XFF to User ID Mapping

Overview


The components shown below are deployed in this demo

Introduction


The demo performs the following actions.

  1. In this demo we use the DVWA http://www.dvwa.co.uk to generate detectable threats between a browser and the web server. In this case we use a SQL Injection attack for demonstration purposes

  2. The firewall will detect the SQL Injection threat and forward the log data to the AWS API Gateway via an HTTP log forwarding action.

  3. The AWS API Gateway invokes a lambda function that queries the firewall for additional information based on the sessionID of the detected threat. The additional information includes the IP address in the X-Forwarded-For HTTP header. The additional data is written to a DynamoDB database.

  4. A second Lambda function that is triggered from a Cloudwatch timer triggered event reads the current entries in the DynamoDB database and forwards them to the UserID database in the firewall.

  5. The IP address from the X-Forwarded-For header is added to the "bad user" group and is then subject to a blocking policy in the firewall.

Initial Setup


1. Load The Application Load Balancer Certificate

The application load balancer will require a certificate. Access the AWS Certificate Manager and select "Load Certificate".

  • Paste in the text for the public and private key.

  • Make a note of the arn of the certicate as it is required by the Cloud Formation Template

2. Create the Bootstrap Buckets

  • More documentation required here but we can import from the existing Wordpress Demo.

3. Deploy the Cloud Formation Template

  • Check that the template deployment completes and make a note of the Wordpress URL which is the DNS name of the Application Load Balancer and the firewall management IP

4. Create the API Gateway

  • Go to the AWS console and select API gateway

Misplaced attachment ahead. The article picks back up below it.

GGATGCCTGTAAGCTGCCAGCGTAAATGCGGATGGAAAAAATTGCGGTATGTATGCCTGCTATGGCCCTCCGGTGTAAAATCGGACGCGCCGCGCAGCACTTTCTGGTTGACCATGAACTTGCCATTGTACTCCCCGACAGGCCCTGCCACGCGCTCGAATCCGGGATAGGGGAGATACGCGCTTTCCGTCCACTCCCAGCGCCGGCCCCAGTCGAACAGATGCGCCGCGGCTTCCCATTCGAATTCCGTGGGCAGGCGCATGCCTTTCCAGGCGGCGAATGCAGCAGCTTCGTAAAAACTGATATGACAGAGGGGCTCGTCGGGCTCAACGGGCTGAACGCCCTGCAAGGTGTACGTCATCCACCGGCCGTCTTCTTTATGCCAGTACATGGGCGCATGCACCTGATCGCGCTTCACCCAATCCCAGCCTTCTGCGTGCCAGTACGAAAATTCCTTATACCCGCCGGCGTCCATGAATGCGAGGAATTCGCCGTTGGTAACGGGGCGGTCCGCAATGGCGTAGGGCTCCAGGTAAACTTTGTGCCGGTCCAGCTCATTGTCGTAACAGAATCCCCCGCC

• Select Actions and create a POST method

  • Add the lambda region and then the function.

  • The Lambda function will have the name {Stack Name}-GetXFFHeaderLambda-*

  • Next Deploy the gateway to a stage

  • After deployment copy the URL from the summary screen

  • Select Actions and then Deploy

  • Login to the firewall with credentials
  • Password for the firewall is admin/Pal0Alt0
  • Extract the DNS name from the URL and modify the HTTP log forwarding values

  • Modify the "URI Format" under "Payload Format"

  • Once configured send a test log message

Test the deployment


  • Open a browser and browse to the URL from the output of the cloud formation template

  • Setup the DVWA database

  • Login to the application using admin / password credentials

  • Lower the security level of the application to "Low"

  • Next generate Threats using the SQL Injection tab

  • Details of SQL injection attacks that can be performed can be found here

https://www.computersecuritystudent.com/SECURITY_TOOLS/DVWA/DVWAv107/lesson6/index.html

  • For simplicity use %\' or \'0\'=\'0

  • The firewall should block the attack and the browser will return a 502 bad Gateway error.

  • Check the firewall for threat logs

  • Check the cloudwatch logs.

  • If the threat log has been forwarded and processed logs will appear in cloudwatch under the log group corresponding to the lambda function

  • Checking DynamoDB should show the IP address in the database

  • If the notes column indicates uidsent then the username IP has been sent to the firewall

  • You should now receive a block page from the original URL

Last updated on by Steven Serrata